Joel Salatin, 59, calls himself a Christian libertarian environmentalist capitalist lunatic farmer. Others who like him call him the most famous farmer in the world, the high priest of the pasture, and the most eclectic thinker from Virginia since Thomas Jefferson. Those who don’t like him call him a bio-terrorist, Typhoid Mary, charlatan, and starvation advocate.
With a room full of debate trophies from high school and college days, ten published books, and a thriving multi-generational family farm, he draws on a lifetime of food, farming and fantasy to entertain and inspire audiences around the world. He’s as comfortable moving cows in a pasture as addressing CEOs in a Wall Street business conference.
His wide-ranging topics include nitty-gritty how-to for profitable regenerative farming as well as cultural philosophy like orthodoxy vs. heresy. A wordsmith and master communicator, he moves audiences from laughs one minute to tears the next, from frustration to hopefulness. Often receiving standing ovations, he prefers the word performance rather than presentation to describe his lectures. His favorite activity?–Q&A. “I love the interaction,” he says.
He co-owns, with his family, Polyface Farm in Swoope, Virginia. Featured in the New York Times bestseller Omnivore’s Dilemma and award-winning documentary Food Inc., the farm services more than 5,000 families, 50 restaurants, 10 retail outlets, and a farmers’ market with salad bar beef, pigaerator pork, pastured poultry, and forestry products. When he’s not on the road speaking, he’s at home on the farm, keeping the callouses on his hands and dirt under his fingernails, mentoring young people, inspiring visitors, and promoting local, regenerative food and farming systems.
Salatin writes The Pastoralist column for Stockman Grass Farmer, granddaddy catalyst for the grass farming movement, and the Pitchfork Pulpit column for Mother Earth News, as well as numerous guest articles for ACRES USA and other publications. A frequent guest on radio programs and podcasts targeting preppers, homesteaders, and foodies, Salatin’s practical, can-do solutions tied to passionate soliloquies for sustainability offer everyone food for thought and plans for action.
Mixing mischievous humor with hard-hitting information, Salatin both entertains and moves people. Seldom using a power-point and often speaking from an outline scribbled in a yellow legal pad, he depends on theatrics, style, and compelling content to hold attention and defend innovative positions. The rare combination of prophet and practitioner makes him both a must-read and must-hear in a time desperate for integrity leadership and example.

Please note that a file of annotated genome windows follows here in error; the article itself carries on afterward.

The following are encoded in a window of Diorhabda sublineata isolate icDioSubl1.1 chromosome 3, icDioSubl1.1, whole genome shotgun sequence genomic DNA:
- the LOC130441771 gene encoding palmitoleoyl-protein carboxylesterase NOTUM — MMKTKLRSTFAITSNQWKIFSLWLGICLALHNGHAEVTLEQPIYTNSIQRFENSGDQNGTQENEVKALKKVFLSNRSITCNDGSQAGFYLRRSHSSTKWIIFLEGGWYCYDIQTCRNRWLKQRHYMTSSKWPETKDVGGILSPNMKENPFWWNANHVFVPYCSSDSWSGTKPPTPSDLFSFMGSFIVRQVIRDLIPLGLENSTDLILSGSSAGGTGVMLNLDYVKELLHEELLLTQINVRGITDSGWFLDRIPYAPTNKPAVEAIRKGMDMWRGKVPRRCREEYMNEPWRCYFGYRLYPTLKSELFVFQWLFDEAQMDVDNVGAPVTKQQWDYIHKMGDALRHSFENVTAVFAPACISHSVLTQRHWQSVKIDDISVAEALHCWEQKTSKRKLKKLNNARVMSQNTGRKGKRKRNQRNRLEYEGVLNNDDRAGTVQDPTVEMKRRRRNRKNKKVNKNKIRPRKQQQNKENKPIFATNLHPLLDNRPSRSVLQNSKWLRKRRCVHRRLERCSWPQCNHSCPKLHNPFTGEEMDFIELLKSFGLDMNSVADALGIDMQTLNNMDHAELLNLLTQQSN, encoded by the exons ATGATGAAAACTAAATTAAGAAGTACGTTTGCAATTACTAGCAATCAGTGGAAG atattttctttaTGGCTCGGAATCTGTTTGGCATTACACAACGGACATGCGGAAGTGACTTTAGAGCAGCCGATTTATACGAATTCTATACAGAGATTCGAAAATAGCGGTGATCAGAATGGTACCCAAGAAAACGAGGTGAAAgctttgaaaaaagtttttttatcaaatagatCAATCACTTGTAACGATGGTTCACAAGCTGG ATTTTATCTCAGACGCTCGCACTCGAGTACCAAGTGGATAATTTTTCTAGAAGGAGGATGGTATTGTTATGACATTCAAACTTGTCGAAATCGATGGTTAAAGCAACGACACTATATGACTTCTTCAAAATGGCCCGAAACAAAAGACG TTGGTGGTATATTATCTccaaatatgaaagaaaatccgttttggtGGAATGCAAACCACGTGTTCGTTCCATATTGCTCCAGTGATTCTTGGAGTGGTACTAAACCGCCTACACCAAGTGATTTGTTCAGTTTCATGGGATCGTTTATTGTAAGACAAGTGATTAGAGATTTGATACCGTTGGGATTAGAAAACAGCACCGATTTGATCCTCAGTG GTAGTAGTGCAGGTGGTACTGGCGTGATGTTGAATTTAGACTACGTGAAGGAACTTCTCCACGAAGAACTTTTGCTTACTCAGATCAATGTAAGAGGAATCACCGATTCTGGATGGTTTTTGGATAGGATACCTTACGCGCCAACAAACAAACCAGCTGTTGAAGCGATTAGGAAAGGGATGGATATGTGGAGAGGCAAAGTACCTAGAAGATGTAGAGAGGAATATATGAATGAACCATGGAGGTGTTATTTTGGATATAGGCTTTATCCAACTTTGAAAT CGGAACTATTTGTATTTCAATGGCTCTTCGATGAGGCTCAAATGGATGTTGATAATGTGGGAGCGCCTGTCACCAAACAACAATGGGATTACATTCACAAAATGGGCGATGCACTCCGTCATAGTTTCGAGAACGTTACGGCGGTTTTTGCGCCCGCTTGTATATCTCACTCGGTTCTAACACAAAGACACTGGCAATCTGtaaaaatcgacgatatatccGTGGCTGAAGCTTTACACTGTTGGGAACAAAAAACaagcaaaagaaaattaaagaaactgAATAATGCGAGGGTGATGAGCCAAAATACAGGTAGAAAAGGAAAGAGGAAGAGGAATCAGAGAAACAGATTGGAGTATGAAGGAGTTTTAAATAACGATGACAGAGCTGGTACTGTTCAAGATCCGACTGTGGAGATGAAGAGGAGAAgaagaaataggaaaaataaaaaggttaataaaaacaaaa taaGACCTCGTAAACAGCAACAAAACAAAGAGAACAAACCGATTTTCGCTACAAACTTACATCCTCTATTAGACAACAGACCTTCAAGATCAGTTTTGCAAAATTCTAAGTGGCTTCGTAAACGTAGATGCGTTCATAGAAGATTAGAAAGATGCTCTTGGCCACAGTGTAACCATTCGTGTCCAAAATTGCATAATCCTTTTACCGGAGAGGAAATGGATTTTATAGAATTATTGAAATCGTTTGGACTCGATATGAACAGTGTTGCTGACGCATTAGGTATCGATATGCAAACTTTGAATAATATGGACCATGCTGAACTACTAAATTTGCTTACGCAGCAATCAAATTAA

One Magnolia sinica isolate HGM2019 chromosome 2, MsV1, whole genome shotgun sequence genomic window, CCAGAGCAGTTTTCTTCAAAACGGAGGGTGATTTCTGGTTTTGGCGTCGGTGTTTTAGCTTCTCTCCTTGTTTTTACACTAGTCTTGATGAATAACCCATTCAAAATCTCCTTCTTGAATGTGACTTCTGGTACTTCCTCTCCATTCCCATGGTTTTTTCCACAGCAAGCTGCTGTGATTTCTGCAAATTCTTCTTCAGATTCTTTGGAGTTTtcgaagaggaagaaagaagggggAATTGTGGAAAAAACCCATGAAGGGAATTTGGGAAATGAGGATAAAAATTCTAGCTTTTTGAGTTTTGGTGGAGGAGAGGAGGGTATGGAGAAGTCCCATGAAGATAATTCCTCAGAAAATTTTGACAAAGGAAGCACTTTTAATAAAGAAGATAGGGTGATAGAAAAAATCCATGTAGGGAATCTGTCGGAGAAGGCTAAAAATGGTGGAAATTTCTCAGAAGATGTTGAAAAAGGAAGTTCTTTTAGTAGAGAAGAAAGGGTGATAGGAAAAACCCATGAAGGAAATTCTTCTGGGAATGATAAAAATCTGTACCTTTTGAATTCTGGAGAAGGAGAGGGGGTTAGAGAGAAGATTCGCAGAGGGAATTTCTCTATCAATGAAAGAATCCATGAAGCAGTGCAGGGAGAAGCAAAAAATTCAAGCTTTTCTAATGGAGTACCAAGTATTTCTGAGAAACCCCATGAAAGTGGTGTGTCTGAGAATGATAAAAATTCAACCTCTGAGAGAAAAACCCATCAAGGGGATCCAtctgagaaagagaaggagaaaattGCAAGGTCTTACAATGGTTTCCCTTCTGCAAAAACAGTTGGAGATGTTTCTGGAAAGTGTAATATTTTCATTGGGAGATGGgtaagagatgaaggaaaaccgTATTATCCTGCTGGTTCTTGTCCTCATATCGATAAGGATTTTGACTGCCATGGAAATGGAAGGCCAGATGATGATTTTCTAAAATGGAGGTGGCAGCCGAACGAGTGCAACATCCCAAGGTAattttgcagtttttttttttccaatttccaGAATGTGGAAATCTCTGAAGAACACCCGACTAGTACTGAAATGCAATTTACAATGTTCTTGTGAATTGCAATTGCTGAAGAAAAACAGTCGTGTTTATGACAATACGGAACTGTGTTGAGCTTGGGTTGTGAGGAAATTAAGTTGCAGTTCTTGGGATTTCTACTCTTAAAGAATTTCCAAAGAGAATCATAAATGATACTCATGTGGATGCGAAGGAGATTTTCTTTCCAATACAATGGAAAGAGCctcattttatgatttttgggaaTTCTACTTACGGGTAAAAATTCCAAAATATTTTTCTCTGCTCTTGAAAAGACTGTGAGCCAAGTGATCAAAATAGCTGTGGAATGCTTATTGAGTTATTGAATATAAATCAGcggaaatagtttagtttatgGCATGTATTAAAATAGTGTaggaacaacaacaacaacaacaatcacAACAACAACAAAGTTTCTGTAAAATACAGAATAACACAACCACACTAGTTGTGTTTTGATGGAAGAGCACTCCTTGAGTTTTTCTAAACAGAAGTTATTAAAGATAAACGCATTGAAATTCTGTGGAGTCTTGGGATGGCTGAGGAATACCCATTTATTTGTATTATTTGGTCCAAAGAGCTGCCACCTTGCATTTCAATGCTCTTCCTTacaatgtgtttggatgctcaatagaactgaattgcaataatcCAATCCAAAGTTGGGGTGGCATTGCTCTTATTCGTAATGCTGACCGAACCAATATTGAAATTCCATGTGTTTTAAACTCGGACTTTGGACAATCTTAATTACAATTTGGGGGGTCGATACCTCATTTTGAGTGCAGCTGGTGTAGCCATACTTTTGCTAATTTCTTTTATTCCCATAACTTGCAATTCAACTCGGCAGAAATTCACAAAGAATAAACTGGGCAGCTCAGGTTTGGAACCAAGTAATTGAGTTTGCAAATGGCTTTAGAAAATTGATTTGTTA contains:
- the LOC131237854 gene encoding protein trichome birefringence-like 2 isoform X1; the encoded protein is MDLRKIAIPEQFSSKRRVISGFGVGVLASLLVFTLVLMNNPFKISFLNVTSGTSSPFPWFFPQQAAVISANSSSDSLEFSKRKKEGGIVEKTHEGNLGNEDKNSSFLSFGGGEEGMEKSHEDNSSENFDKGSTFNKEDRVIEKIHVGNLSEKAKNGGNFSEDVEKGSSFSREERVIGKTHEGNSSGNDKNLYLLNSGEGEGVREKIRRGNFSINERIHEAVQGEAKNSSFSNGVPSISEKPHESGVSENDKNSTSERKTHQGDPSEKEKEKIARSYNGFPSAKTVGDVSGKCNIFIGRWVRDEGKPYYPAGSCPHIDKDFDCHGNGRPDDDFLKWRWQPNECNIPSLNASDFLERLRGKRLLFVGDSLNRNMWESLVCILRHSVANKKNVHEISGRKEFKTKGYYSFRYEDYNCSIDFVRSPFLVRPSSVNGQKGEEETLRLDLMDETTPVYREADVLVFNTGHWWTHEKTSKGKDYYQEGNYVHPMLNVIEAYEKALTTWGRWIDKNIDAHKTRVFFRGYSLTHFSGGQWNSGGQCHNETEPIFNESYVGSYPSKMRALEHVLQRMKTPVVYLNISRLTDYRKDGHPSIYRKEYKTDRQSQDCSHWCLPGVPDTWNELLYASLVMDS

He has authored nine books, five of them how-to types:
- PASTURED POULTRY PROFITS: Net $25,000 in 6 months on 20 Acres
- SALAD BAR BEEF
- YOU CAN FARM: The Entrepreneur’s Guide to Start and Succeed in a Farming Enterprise
- FAMILY FRIENDLY FARMING: A Multi-Generational Home-Based Business Testament
- HOLY COWS AND HOG HEAVEN: The Food Buyer’s Guide to Farm Friendly Food, is an attempt to bring producers and patrons together in mutual understanding and appreciation
- EVERYTHING I WANT TO DO IS ILLEGAL: War stories from the local food front.
- THE SHEER ECSTASY OF BEING A LUNATIC FARMER
- FOLKS, THIS AIN’T NORMAL: A Farmer’s Advice for Happier Hens, Healthier People, and a Better World
- FIELDS OF FARMERS: Interning, Mentoring, Starting, Continuing
- THE MARVELOUS PIGNESS OF PIGS: Nurturing and caring for all God’s Creation
His speaking and writing reflect dirt-under-the-fingernails experience punctuated with mischievous humor. He passionately defends small farms, local food systems, and the right to opt out of the conventional food paradigm. Four generations of his family currently live and work on the farm.
Joel Salatin was a great addition to our series, “The Ethics of Food and the Environment.” This series brings scholars, policy makers and practitioners to campus to reflect on the ways that what we eat and consume can raise moral questions. After hearing these presentations — from some of the world’s leading climate scientists — members of the audience often wonder what they can do. That’s where Joel’s talk really resonated. With great humor and passion, Joel presented an intriguing alternative to conventional food production, and inspired the audience to connect to local food systems.
Marta Sutton Weeks Professor of Ethics in Society
Director, Bowen H. McCoy Family Center for Ethics in Society
Professor of Philosophy and, by courtesy, Political Science